The Jumlas of Pakistan: Pak says Hafiz Saeed will be arrested. Yet again.
Pakistan faces world disapproval and the drying of funds over its support to terrorists like Hafiz Saeed. But its moves to 'take action' are impressing no-one.
- Total Shares
'Hafiz Saeed arrested' — how many times have you heard that?
A few months or weeks later, the small print would intimate you about his release.
Yes, Pakistan is trying hard to get a new skin. The 'impending' arrest of Hafiz Saeed has been welcomed across quarters, the chest-thumping continues — but for India, there is a sense of déjà vu. How many Indian dossiers have featured Hafiz Saeed's name? What actions happened at the Pakistani end? How many times has he 'been arrested' and released on legitimate court orders? His 'preventive' custodies — India knows all about the ruse, subterfuge and smokescreen that the neighbour uses to keep its terror MVP safe.
Pakistan says that 23 cases against Saeed and 12 of his close associates have been filed for using five trusts to collect funds for Lashkar-e-Taiba. No mention of the kangaroo courts Saeed runs across Pakistan.
All the assets of these organisations and individuals will be frozen too.
Wait, haven't we heard that before?
How, after dozens of 'actions' against terror organisations, do these trusts still operate in Pakistan? They do so with the direct help and support of the power that matters in Pakistan — its armed forces.
Hafiz Saeed arrested? Seriously, Pakistan? (Source: India Today)
Extreme optimists would hope that such news leaks would make India more amenable to returning to the dialogue table. Others believe that the action is a response to the US proscribing the Baloch Liberation Army, before Imran Khan sits down with President Trump, who is, in any case, neither a huge friend of Pakistan nor in the best of humour these days. The Pak PM is literally hemmed in. The all-weather ally sees India as a potential big business partner, despite differences. The FATF report indicated that there was a 57% increase in 'suspicious transactions' in 2018 as against 2017. Blacklisting looms in October. That the European Commission added Pakistan to a list of countries with weak anti-money laundering and counter-terror financing regimes adds to its discomfiture.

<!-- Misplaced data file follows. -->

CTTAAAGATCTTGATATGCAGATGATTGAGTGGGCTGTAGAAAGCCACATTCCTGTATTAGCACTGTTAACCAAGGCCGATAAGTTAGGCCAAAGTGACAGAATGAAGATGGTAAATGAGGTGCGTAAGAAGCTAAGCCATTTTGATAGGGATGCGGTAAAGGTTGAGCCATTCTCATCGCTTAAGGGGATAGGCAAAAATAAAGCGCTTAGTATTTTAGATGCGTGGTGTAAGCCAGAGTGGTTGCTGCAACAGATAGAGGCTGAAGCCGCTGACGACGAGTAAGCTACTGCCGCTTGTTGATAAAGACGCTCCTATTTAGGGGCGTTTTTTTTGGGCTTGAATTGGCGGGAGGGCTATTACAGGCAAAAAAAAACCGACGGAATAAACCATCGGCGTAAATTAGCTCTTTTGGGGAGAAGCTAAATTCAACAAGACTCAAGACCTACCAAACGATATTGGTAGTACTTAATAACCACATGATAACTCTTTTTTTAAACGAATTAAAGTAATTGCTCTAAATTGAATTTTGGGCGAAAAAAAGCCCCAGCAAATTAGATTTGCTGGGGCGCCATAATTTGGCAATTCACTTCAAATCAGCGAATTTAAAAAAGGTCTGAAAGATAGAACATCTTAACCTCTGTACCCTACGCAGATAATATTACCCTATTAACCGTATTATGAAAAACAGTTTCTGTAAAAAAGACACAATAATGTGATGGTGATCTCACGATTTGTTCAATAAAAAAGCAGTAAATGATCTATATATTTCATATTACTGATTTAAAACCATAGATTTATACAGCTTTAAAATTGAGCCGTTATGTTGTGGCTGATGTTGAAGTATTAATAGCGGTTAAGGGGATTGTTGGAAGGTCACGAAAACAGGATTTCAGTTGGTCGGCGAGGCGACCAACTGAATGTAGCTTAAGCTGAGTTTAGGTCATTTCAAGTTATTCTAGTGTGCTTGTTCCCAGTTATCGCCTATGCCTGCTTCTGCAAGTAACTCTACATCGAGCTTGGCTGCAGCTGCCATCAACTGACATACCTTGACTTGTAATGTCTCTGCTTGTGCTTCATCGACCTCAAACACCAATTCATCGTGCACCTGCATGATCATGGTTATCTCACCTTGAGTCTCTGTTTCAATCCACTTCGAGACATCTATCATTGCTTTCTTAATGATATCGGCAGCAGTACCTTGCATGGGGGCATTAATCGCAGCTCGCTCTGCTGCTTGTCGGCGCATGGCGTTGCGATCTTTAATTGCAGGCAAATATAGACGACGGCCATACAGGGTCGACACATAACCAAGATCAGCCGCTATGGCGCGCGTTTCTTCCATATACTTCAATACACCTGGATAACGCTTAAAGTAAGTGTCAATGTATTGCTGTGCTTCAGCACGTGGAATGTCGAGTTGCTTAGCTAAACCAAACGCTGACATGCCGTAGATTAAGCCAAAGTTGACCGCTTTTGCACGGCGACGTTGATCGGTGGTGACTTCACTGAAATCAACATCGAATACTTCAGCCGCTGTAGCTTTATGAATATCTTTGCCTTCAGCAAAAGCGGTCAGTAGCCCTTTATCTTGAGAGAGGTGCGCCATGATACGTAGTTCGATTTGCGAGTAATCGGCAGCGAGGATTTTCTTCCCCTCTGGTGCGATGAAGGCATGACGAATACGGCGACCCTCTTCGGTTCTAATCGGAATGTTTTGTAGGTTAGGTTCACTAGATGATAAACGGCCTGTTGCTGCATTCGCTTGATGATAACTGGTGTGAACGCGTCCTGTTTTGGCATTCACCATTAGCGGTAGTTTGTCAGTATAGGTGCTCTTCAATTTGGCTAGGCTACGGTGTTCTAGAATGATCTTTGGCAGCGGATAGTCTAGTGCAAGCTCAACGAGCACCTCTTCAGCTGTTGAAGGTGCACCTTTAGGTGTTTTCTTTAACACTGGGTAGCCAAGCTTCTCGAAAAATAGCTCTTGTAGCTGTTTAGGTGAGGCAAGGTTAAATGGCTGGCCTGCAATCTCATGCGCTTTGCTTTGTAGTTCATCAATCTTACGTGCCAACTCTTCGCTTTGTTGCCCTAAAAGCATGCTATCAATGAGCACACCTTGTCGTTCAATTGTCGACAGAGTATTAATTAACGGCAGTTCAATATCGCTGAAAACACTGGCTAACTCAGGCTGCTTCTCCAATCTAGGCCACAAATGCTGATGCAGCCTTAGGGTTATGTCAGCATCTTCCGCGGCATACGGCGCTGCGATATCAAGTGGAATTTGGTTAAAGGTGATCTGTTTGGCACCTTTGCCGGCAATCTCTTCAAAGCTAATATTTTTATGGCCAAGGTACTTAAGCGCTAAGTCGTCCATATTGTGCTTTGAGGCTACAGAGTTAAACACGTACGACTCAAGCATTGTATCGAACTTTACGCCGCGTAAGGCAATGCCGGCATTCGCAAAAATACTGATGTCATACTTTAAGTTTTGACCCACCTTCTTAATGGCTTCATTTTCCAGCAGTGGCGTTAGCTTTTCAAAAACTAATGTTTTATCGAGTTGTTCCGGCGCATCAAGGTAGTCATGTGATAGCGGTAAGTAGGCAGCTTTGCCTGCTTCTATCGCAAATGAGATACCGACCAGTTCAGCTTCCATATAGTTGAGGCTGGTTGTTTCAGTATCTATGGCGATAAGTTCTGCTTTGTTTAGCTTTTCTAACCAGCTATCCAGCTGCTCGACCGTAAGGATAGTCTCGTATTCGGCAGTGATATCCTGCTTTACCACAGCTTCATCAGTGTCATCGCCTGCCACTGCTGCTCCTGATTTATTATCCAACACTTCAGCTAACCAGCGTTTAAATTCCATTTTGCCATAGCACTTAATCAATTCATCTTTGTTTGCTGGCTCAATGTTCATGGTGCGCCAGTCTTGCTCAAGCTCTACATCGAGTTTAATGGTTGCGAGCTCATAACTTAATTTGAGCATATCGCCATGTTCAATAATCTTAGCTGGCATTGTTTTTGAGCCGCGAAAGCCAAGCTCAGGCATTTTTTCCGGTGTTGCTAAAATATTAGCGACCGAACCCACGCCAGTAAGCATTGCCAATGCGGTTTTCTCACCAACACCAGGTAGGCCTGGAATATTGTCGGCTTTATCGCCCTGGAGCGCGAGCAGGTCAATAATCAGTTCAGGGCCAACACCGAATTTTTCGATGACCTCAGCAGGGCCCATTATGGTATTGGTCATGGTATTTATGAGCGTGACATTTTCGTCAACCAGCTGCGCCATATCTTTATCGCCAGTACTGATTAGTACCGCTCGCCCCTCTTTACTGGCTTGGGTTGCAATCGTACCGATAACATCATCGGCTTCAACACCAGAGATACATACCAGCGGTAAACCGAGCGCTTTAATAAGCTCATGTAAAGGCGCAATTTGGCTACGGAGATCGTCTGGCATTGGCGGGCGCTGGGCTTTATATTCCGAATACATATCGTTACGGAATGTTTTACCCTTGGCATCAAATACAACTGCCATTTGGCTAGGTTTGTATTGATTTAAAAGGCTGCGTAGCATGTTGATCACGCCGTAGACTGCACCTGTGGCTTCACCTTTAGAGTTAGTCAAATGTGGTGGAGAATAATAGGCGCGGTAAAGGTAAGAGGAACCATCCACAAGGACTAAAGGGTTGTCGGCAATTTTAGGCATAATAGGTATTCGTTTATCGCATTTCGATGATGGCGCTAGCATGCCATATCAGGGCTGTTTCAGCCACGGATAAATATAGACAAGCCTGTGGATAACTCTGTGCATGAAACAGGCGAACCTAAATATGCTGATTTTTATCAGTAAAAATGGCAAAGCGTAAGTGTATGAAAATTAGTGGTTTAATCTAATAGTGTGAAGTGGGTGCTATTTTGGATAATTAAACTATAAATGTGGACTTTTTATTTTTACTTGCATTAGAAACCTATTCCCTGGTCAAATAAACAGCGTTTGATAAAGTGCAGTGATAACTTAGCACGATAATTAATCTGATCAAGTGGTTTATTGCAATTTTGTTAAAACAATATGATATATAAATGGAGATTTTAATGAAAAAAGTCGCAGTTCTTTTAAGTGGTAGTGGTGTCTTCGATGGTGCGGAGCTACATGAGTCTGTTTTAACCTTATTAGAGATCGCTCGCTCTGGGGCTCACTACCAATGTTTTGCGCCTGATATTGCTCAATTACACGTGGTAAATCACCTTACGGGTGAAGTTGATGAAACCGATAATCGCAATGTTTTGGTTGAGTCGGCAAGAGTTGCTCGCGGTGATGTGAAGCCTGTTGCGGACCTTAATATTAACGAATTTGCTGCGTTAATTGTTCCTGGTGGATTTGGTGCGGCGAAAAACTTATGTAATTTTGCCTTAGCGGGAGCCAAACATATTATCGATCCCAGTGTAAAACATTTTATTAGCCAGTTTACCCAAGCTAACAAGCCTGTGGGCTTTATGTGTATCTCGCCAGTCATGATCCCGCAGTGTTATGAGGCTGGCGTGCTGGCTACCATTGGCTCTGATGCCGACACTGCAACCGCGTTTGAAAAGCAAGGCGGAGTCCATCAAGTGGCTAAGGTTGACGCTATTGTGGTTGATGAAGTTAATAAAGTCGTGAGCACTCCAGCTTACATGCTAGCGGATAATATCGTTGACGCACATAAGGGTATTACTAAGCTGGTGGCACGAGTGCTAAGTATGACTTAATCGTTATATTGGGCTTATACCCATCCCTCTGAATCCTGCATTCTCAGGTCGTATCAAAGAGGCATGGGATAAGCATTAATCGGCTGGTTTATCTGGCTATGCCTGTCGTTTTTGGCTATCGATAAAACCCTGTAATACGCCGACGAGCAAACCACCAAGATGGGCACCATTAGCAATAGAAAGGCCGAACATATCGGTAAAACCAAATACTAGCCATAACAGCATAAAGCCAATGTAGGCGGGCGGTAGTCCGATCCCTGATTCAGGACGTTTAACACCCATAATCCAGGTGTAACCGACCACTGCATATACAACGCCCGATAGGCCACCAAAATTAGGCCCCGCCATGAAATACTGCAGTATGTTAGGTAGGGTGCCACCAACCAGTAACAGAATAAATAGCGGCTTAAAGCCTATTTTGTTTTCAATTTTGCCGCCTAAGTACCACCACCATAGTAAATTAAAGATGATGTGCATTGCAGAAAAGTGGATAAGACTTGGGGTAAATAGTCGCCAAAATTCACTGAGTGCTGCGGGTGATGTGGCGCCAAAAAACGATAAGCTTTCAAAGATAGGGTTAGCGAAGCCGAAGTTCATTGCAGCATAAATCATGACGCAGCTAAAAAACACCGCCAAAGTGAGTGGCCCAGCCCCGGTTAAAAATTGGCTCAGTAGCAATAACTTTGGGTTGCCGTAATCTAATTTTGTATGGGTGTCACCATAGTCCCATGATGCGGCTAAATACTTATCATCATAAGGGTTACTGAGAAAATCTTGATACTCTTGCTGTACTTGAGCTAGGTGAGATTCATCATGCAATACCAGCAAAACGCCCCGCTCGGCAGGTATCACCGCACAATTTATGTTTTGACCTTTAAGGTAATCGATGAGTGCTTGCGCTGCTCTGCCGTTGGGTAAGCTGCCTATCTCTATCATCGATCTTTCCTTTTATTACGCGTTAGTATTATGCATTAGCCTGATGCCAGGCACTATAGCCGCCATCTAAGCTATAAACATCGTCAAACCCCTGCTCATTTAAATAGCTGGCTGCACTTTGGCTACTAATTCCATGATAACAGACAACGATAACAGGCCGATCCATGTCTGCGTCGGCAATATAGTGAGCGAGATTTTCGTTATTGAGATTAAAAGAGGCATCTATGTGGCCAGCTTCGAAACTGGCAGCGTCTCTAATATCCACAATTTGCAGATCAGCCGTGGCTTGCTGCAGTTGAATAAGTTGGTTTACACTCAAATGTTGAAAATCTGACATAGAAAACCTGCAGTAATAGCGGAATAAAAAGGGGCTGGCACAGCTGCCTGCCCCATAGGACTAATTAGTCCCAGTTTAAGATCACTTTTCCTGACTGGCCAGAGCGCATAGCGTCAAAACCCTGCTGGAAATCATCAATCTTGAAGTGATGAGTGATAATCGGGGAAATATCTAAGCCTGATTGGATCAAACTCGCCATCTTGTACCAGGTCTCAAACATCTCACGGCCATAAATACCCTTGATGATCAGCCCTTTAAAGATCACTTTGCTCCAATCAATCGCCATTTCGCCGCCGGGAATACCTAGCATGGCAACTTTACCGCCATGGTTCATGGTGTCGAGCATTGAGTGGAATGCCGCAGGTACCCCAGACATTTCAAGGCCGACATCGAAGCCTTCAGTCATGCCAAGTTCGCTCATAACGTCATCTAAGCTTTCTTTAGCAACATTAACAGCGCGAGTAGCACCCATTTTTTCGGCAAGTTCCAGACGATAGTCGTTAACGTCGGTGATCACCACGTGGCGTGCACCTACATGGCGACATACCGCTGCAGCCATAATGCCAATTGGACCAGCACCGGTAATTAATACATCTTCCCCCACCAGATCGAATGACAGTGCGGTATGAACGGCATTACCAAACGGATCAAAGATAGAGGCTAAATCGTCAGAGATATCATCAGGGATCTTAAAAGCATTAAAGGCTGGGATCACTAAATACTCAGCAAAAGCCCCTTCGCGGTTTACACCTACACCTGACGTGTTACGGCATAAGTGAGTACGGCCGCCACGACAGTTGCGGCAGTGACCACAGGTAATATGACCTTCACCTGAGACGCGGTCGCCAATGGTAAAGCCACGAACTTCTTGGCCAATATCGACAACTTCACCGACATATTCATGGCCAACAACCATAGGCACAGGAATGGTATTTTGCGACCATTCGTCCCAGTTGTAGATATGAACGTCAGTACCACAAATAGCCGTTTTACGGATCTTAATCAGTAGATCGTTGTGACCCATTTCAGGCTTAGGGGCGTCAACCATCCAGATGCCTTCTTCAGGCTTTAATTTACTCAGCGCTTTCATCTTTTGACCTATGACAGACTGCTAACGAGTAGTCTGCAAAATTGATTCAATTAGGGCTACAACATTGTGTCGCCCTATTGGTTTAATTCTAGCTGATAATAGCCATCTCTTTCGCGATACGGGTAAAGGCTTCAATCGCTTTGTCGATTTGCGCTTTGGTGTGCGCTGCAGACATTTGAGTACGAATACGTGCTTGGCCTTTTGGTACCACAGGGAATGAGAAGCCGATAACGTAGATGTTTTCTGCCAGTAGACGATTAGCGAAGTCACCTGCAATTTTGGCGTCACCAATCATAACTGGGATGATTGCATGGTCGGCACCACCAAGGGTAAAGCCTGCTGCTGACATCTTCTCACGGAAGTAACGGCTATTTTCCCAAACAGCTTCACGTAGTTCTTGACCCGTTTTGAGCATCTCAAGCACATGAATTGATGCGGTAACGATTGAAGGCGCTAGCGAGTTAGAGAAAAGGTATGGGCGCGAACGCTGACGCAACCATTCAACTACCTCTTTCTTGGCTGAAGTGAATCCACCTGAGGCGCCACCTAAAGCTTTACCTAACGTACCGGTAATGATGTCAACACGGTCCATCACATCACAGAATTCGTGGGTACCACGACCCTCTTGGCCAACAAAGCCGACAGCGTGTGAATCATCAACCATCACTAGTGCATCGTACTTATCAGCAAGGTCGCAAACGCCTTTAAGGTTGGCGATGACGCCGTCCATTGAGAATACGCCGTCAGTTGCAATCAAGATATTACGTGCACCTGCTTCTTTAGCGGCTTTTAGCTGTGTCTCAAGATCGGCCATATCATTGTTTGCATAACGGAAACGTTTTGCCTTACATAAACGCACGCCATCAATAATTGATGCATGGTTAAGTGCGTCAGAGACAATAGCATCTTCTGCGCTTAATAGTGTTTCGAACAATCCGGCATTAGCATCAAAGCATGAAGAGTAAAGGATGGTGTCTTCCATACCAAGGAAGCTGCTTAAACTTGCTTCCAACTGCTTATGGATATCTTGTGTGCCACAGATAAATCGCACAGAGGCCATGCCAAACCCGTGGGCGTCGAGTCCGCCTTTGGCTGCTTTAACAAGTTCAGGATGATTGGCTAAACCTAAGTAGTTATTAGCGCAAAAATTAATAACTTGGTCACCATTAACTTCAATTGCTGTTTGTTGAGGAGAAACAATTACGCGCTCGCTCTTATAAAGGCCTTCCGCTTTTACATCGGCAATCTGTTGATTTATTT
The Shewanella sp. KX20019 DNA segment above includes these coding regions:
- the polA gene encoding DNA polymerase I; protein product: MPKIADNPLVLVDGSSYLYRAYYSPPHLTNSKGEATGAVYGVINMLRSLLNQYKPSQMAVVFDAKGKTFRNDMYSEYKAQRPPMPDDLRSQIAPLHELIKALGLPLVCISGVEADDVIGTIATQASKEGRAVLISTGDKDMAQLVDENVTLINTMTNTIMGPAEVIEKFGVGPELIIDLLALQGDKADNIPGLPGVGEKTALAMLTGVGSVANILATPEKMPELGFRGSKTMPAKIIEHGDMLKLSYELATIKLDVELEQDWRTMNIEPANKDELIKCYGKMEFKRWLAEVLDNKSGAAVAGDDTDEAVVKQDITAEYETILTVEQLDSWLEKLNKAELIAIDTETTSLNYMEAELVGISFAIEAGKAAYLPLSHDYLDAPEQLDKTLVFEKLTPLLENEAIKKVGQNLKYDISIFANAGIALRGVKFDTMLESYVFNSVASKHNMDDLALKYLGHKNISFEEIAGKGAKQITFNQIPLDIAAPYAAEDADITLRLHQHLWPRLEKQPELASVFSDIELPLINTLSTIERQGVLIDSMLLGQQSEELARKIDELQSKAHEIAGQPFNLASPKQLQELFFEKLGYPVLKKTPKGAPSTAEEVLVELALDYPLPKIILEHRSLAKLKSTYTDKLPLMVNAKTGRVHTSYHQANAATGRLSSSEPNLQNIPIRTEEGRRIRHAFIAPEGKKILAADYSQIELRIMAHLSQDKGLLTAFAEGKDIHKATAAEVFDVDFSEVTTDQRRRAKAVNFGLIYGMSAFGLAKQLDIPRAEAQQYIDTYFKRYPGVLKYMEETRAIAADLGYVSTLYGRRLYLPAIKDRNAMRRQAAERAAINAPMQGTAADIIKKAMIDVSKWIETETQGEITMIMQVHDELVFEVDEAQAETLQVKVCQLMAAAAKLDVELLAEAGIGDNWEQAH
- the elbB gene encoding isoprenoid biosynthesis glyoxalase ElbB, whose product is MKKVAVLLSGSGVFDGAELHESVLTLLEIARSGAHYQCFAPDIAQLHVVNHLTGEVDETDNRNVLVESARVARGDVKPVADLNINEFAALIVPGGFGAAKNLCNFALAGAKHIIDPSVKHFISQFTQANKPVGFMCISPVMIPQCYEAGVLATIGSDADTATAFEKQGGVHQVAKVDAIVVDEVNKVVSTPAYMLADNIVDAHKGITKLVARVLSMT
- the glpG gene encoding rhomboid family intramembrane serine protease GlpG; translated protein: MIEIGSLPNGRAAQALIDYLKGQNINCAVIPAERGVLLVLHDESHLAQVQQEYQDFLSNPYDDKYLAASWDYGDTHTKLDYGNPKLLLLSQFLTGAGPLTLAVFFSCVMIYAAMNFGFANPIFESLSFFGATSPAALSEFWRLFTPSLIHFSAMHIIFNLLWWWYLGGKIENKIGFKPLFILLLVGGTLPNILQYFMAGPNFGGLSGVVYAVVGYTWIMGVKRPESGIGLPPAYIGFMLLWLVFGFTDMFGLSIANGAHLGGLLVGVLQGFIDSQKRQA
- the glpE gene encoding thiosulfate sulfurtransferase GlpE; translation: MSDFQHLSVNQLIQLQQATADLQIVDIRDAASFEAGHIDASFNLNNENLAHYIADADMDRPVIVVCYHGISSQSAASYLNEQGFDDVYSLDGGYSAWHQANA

Things at FATF started to look bleaker for Pakistan since India handed over a detailed dossier highlighting the culpability of Pakistan in terror activities in India and how it finances these outfits in late February 2019. The content and context have helped the world body to draw its own conclusions about Pakistan.
Incidentally, most of this information has been shared with Pakistan, multiple times — but it was never 'enough proof' for them.
Turning point: India changed world opinion with its aggressive global campaign against Pakistan after the outrage at Pulwama. (Source: India Today)
PM Modi keeps speaking against the concept of 'a good terrorist' and 'a bad terrorist'. It is probably time that India starts presenting such dossiers before international bodies and communities and individual countries. It would help cement the suspicion the international community already has, that Pakistan is the only state that creates, nurtures, promotes and uses terrorists and terrorism as a tool of state policy.
Sovereign countries can themselves decide on the veracity of the documents.